Foot binding or chanzu first became widespread during the Sung Dynasty of China (960-976 BC) .. At first, this was limited to the elite upper classes, but it soon spread to the middle and lower classes in the manner of other fads. Despite the pain and deformation the practice caused, foot binding persisted even into the beginning of the 20th century. The resulting child-like size, stubby or nonexistent toes and curved, deformed feet came to be known as “Lotus Feet”, a fetish object for Chinese men.
Normal shoes would not accommodate Lotus Feet but since they were unsightly to look upon , and given their status as a fetish, they had to be wrapped in cloth and shod. Thus, “Lotus shoes” were manufac-tured. These highly-decorated, ornate shoes, like the feet they adorned, were little more than treasured possessions of the men who owned them. According to a popular legend, foot binding started when a Chinese Emperor first saw one of his concubines dancing with bound feet. This concubine, named Yao Niang or Lovely Maiden, danced on a lotus platform with her feet bound to resemble the crescent moon.
He found this so called ‘Lotus gait’ so erotic and attractive that he prized Lovely Maiden more than any other. Originally, the concubine had meant her foot binding to be temporary, something to enhance her form in a lotus dance that she performed. Since the “Celestial Emperor” was of course the trendsetter for Chinese society, his nobles followed suit. By the Qing Dynasty (1644-1911), even common farmers were wont to bind the feet of their daughter. So prevalent was foot binding that it was said that a woman with unbound feet would never find a spouse.
Foot binding was a long process that began as early as age 4 though among the lower classes it was postponed to age 7 because the child was needed to till the fields or assist in the shop. In childhood, bones remain tender and supple so binding them is relatively easy. A 10-foot-by-2-inch strip of cloth was used to bind the feet so that the smaller toes would press downwards. As time passes, feet would be bound ever tighter. The process was torturously painful and caused many a broken bone. Nails had to be manicured and cleaned everyday because the toe nails could cut into the flesh and cause infection.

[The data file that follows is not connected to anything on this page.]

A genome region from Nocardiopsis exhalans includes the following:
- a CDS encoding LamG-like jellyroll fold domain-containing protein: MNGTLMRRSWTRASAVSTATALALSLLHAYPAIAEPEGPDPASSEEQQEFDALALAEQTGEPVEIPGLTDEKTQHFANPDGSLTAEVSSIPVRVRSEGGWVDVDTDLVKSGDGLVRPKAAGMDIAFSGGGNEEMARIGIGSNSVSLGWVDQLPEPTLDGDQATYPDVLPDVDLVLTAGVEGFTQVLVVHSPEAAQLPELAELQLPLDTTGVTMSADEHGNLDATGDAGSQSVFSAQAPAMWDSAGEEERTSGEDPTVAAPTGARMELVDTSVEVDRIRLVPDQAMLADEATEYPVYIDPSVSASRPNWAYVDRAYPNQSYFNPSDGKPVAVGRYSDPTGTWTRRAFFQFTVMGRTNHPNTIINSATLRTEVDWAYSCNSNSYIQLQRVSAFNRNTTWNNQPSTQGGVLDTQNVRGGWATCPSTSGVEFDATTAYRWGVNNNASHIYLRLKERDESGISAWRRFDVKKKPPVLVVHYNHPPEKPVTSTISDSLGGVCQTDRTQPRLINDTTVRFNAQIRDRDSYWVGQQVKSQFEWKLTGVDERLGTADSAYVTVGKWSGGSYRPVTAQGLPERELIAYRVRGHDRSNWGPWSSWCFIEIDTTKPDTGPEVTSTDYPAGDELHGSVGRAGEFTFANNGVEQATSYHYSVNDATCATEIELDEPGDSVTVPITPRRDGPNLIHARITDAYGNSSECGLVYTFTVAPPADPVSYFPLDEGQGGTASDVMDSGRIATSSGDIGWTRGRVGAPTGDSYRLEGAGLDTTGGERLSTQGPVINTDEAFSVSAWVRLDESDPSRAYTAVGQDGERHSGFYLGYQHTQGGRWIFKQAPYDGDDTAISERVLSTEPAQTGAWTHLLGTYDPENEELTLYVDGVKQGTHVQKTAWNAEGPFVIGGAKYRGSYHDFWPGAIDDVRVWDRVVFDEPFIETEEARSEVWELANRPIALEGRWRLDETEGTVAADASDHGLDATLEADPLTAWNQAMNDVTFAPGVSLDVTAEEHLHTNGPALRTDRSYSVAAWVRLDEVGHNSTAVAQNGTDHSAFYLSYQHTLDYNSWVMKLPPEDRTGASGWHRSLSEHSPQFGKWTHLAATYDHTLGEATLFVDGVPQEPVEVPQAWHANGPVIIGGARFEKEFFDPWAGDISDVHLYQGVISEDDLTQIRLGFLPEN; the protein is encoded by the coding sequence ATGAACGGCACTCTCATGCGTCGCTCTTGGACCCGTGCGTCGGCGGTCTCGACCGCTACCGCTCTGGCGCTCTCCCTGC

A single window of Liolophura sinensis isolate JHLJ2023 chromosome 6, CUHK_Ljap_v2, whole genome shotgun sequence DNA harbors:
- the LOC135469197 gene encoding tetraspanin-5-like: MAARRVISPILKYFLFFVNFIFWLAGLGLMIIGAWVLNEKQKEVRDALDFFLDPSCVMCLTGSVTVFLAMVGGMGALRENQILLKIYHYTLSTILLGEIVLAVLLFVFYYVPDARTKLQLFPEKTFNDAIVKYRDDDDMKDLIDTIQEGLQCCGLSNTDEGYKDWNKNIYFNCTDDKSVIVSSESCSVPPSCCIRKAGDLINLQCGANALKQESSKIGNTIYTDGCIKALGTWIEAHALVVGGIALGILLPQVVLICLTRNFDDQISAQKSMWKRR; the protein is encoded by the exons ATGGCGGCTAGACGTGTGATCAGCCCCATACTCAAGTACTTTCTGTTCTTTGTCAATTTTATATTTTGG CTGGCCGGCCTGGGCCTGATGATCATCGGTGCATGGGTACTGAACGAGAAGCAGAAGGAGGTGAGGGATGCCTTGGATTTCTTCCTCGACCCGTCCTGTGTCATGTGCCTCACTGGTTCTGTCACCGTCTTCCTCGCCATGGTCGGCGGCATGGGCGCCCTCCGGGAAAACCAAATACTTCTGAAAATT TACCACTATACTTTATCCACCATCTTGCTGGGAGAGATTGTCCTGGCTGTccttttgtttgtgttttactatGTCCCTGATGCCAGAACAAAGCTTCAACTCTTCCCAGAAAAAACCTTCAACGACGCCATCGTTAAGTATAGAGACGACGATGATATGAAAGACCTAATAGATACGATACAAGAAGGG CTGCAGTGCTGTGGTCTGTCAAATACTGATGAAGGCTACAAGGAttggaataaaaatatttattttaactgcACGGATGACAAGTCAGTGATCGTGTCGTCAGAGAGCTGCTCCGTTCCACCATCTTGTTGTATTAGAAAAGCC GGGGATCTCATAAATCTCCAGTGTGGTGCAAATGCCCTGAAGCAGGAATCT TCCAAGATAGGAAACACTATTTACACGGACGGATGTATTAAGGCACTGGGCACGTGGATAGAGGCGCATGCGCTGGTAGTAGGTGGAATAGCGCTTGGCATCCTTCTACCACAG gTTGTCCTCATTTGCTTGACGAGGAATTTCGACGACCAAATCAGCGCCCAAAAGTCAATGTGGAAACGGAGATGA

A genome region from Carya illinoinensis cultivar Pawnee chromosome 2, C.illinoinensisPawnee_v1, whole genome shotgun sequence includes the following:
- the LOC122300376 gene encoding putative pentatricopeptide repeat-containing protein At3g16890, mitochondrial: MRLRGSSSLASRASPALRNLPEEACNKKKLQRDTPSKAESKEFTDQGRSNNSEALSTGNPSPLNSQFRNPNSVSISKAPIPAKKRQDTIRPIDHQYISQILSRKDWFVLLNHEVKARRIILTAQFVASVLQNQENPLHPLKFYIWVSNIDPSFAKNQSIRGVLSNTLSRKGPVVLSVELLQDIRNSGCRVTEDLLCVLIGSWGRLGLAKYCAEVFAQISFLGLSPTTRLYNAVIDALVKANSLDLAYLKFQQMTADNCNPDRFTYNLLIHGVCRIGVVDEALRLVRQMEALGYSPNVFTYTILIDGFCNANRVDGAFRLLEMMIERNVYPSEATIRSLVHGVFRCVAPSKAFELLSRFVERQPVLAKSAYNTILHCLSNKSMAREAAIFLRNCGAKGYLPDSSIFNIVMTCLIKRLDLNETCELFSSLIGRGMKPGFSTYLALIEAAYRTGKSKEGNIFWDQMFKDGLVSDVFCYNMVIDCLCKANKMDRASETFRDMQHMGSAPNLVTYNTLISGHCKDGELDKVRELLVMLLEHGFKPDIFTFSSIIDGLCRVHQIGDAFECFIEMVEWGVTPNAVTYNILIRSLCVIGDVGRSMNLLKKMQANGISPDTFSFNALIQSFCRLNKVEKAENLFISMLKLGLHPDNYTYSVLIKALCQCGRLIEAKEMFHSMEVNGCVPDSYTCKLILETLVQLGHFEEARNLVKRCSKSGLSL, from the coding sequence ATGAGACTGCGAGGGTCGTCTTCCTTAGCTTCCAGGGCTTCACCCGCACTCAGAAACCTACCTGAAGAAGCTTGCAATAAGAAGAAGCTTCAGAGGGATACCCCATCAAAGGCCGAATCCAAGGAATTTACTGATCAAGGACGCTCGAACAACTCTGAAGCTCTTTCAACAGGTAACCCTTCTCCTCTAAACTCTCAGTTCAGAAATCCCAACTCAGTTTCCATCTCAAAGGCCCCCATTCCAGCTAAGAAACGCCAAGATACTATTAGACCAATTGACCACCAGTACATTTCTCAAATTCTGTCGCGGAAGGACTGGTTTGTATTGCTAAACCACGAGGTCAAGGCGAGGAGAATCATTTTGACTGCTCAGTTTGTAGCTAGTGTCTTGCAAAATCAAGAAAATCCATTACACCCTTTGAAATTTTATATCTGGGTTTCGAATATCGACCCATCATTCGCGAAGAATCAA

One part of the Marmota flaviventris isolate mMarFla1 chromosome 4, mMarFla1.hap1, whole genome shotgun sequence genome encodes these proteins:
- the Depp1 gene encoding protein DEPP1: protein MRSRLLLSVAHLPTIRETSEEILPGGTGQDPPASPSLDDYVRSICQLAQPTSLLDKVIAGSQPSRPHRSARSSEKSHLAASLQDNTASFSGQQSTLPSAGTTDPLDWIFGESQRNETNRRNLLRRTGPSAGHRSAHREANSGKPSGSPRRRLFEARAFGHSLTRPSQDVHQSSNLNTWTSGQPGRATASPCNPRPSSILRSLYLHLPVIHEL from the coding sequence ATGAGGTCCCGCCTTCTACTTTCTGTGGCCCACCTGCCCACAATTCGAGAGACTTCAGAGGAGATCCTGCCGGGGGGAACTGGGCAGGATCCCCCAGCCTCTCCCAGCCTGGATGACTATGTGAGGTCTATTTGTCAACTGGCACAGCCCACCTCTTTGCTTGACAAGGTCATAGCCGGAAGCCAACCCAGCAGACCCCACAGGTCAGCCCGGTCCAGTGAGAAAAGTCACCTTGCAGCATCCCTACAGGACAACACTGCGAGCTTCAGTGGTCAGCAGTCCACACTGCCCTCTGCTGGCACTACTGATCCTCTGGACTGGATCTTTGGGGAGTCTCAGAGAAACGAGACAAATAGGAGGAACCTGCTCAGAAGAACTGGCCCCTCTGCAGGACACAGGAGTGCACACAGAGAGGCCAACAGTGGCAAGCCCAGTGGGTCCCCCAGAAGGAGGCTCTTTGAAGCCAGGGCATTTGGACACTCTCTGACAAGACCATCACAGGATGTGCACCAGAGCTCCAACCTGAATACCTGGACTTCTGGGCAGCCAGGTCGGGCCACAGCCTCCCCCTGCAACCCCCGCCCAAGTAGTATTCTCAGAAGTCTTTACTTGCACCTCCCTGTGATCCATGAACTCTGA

Naturally, the accompa-nying pus, blood and dead flesh caused a putrid stink to emit from the bound feet. About two years after the process began, daughters would have at least the ‘Silver Lotus’ of no more than 4 inches. But Chinese believed in the adage; “If you love your daughter, do not spare her feet”. Thus, the ideal was to attain the “Golden Lotus” foot no more than three inches long . Since normal-sized feet grow to 6 and up to 12 inches in late childhood, this meant that at minimum the bones of the girls feet would be bent over or broken until the foot was at most half the normal length.
Women who endured the pain of foot binding in childhood continued to suffer the rest of their lives. The “lotus gait” is very uncomfortable and awkward, similar to tottering along in very high heels. The pain prevents the woman from being able to move around too much . In fact, one source suggests that the real reason behind this unusual practice was to prevent women from running around and committing infidelity or to keep them from fleeing when their husbands would beat them. As a result, Chinese women were commonly housebound and unable to perform too much activity.